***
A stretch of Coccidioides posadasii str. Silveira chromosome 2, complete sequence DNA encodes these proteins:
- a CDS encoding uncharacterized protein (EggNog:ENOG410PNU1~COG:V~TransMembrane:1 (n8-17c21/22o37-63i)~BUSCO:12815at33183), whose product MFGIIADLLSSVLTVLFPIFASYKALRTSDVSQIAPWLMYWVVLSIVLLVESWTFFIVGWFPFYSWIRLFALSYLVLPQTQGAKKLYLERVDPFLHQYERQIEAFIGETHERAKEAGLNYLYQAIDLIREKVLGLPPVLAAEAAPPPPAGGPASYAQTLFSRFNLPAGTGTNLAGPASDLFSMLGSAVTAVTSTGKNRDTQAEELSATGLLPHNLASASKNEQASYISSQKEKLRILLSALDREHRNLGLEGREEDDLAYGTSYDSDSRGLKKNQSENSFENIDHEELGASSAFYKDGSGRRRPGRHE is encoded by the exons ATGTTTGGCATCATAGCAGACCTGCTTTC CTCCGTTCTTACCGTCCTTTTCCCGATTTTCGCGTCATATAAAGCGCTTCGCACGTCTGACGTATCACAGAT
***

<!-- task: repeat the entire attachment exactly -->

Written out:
A stretch of Coccidioides posadasii str. Silveira chromosome 2, complete sequence DNA encodes these proteins:
- a CDS encoding uncharacterized protein (EggNog:ENOG410PNU1~COG:V~TransMembrane:1 (n8-17c21/22o37-63i)~BUSCO:12815at33183), whose product MFGIIADLLSSVLTVLFPIFASYKALRTSDVSQIAPWLMYWVVLSIVLLVESWTFFIVGWFPFYSWIRLFALSYLVLPQTQGAKKLYLERVDPFLHQYERQIEAFIGETHERAKEAGLNYLYQAIDLIREKVLGLPPVLAAEAAPPPPAGGPASYAQTLFSRFNLPAGTGTNLAGPASDLFSMLGSAVTAVTSTGKNRDTQAEELSATGLLPHNLASASKNEQASYISSQKEKLRILLSALDREHRNLGLEGREEDDLAYGTSYDSDSRGLKKNQSENSFENIDHEELGASSAFYKDGSGRRRPGRHE is encoded by the exons ATGTTTGGCATCATAGCAGACCTGCTTTC CTCCGTTCTTACCGTCCTTTTCCCGATTTTCGCGTCATATAAAGCGCTTCGCACGTCTGACGTATCACAGAT